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5 Foods to Eat When You Overeat

Posted: 11/25/11 06:03 AM ET

By Brierley Wright, M.S., R.D., Nutrition Editor, EatingWell Magazine

It's all too easy to overdo it at Thanksgiving. Even for the most health- and diet-conscious, a little bit of this and a small bite of that can add up quickly. (Find out what the best and worst Thanksgiving foods are here.)

Perhaps more depressing is that loading up on calories forces our body into overdrive as it tries to undo the damage done by the harmful free radicals produced as we digest food. (Free radicals attack cells and can promote the development of chronic conditions, such as heart disease, diabetes and cancer.) And, of course, the more we eat the more free radicals we produce.

If you happen to overindulge, though, don't beat yourself up about it: the best way to handle a slip-up is to get back on track ASAP. (Try this 1,500-calorie post-Thanksgiving detox plan.) And even better news is that research suggests these 5 foods can help you rebound from the damage of a rich meal.

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Adding spices to your meal may help to lessen the negative effects of overeating. In a small 2011 study in The Journal of Nutrition, participants who ate a meal that included about 2 tablespoons of spices (a blend of rosemary, oregano, cinnamon, turmeric, black pepper, cloves, garlic powder and paprika) had lower triglyceride and insulin levels and higher antioxidant levels after eating a high-fat, high-calorie meal compared to when they ate a nearly identical meal that lacked spices. Researchers think the spice blend may help slow fat absorption-and the antioxidants help mop up harmful free radicals produced when you overeat.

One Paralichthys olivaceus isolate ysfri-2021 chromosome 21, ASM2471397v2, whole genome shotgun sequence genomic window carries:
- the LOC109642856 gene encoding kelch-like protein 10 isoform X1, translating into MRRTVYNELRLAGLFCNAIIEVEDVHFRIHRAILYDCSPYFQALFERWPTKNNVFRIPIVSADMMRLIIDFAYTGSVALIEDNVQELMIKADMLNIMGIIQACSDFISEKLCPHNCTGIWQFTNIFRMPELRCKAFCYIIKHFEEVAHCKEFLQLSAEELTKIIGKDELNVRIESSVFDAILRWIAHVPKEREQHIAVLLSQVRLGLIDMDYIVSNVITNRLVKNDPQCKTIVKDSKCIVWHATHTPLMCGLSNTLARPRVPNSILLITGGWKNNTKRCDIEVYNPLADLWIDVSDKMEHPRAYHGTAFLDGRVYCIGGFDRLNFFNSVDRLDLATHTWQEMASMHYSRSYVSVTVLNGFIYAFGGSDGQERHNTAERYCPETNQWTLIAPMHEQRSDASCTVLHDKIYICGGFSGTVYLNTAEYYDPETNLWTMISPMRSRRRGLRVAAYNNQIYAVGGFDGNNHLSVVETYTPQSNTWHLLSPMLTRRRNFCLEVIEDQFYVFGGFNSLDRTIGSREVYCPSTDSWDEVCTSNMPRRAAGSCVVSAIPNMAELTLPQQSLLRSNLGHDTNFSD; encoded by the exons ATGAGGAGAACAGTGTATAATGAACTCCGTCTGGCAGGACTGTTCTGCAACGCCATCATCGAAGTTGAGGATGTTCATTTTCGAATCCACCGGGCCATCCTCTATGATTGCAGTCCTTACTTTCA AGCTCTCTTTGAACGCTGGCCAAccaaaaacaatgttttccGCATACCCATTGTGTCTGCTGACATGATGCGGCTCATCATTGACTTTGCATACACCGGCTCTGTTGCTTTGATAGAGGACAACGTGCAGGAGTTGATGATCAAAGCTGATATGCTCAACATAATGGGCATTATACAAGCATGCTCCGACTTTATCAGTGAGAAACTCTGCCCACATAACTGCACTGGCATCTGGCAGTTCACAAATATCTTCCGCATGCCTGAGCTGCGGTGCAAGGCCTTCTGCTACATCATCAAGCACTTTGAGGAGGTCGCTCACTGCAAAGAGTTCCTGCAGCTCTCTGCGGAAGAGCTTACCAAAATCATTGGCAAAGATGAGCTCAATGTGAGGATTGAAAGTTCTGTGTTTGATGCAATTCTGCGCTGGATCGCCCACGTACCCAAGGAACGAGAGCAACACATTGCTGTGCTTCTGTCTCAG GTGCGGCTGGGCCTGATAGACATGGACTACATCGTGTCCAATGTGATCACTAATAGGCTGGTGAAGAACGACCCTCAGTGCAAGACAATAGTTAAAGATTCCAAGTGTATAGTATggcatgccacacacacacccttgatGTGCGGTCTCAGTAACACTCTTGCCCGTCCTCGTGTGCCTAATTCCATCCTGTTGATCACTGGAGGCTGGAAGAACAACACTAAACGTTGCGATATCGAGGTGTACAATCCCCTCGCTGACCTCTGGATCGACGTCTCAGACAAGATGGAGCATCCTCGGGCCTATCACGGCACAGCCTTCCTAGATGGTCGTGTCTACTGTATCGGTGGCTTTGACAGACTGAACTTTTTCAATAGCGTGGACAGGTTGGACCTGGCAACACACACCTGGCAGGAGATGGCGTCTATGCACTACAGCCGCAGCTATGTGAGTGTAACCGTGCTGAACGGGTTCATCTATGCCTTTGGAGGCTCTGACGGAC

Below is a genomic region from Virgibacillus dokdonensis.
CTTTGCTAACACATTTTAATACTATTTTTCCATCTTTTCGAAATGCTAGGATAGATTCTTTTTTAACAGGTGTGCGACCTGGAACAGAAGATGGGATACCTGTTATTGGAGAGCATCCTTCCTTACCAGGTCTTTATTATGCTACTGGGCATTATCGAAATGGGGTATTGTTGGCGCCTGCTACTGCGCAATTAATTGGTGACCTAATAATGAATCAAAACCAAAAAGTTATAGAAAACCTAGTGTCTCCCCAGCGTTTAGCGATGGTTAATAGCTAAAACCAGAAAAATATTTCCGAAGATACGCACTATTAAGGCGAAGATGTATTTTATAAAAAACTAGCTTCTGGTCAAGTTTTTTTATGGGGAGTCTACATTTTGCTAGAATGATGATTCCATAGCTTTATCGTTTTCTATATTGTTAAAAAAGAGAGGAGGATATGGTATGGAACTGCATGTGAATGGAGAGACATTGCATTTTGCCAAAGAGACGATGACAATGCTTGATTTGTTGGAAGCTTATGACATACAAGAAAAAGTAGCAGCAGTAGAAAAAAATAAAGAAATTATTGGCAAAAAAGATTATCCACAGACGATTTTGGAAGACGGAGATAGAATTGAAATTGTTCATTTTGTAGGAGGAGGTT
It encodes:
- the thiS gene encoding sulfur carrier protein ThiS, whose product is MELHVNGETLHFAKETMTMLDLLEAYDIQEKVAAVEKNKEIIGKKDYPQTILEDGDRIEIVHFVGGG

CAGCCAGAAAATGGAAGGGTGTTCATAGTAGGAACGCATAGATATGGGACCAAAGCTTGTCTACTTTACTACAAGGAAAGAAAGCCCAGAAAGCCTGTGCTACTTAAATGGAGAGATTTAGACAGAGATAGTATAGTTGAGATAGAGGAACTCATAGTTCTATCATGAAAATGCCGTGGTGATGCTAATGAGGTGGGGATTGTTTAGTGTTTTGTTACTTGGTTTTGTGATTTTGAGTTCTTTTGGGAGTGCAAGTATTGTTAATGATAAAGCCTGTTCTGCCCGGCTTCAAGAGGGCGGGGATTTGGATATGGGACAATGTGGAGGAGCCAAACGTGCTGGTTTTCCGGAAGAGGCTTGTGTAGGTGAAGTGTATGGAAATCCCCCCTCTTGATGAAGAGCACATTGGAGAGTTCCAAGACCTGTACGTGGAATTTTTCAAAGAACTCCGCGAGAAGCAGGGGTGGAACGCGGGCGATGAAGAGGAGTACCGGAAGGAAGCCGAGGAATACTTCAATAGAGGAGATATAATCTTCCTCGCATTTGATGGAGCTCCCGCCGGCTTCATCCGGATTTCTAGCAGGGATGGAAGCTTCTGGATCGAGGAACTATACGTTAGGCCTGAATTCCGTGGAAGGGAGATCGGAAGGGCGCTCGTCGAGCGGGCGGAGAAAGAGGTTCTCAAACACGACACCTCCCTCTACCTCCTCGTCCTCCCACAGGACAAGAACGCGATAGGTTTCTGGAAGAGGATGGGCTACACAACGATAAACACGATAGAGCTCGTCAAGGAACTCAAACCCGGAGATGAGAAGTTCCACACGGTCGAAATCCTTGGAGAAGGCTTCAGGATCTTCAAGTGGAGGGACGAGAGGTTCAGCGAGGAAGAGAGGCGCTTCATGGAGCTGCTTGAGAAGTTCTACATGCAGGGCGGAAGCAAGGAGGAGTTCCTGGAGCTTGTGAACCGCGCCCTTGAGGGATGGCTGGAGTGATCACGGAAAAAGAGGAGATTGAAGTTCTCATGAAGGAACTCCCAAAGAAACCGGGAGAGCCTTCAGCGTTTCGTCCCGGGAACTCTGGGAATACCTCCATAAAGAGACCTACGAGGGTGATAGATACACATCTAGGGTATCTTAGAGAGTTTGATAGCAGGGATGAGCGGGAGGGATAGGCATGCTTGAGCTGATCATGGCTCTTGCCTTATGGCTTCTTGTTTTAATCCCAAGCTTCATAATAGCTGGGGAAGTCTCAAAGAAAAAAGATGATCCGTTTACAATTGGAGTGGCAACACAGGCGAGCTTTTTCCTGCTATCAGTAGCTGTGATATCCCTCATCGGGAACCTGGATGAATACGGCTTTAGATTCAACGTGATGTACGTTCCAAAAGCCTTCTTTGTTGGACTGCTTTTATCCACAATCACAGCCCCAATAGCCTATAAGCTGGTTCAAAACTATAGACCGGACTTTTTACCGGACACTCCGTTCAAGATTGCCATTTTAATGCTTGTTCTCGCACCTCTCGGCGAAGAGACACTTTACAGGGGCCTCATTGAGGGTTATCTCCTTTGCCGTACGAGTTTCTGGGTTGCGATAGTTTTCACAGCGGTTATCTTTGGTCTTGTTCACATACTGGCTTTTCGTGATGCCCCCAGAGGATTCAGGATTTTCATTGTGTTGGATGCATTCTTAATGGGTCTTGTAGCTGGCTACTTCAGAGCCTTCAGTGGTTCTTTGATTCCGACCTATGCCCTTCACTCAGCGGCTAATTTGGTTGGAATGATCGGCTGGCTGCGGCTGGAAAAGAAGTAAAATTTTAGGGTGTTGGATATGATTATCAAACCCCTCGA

Related: 6 of the Healthiest Spices You Should Cook With
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How do you get back on track after eating a big meal?

By Brierley Wright, M.S., R.D.

Brierley Wright, M.S., R.D.

Brierley's interest in nutrition and food come together in her position as an associate editor at EatingWell. Brierley holds a master's degree in Nutrition Communication from the Friedman School of Nutrition Science and Policy at Tufts University. A Registered Dietitian, she completed her undergraduate degree at the University of Vermont.

 

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